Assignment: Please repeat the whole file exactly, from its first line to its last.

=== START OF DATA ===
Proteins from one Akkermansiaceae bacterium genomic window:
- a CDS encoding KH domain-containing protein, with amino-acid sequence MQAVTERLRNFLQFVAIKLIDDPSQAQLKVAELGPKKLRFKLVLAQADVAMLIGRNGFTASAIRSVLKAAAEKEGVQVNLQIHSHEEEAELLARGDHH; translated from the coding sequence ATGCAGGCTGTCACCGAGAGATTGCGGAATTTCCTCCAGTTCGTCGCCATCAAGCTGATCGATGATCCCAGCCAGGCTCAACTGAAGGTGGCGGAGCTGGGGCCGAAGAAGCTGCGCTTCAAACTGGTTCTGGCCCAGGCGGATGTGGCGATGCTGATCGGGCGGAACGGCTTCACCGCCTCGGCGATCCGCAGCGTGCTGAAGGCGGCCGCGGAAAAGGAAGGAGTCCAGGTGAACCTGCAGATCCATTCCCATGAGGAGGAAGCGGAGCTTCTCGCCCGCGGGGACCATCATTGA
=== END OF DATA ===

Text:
Proteins from one Akkermansiaceae bacterium genomic window:
- a CDS encoding KH domain-containing protein, with amino-acid sequence MQAVTERLRNFLQFVAIKLIDDPSQAQLKVAELGPKKLRFKLVLAQADVAMLIGRNGFTASAIRSVLKAAAEKEGVQVNLQIHSHEEEAELLARGDHH; translated from the coding sequence ATGCAGGCTGTCACCGAGAGATTGCGGAATTTCCTCCAGTTCGTCGCCATCAAGCTGATCGATGATCCCAGCCAGGCTCAACTGAAGGTGGCGGAGCTGGGGCCGAAGAAGCTGCGCTTCAAACTGGTTCTGGCCCAGGCGGATGTGGCGATGCTGATCGGGCGGAACGGCTTCACCGCCTCGGCGATCCGCAGCGTGCTGAAGGCGGCCGCGGAAAAGGAAGGAGTCCAGGTGAACCTGCAGATCCATTCCCATGAGGAGGAAGCGGAGCTTCTCGCCCGCGGGGACCATCATTGA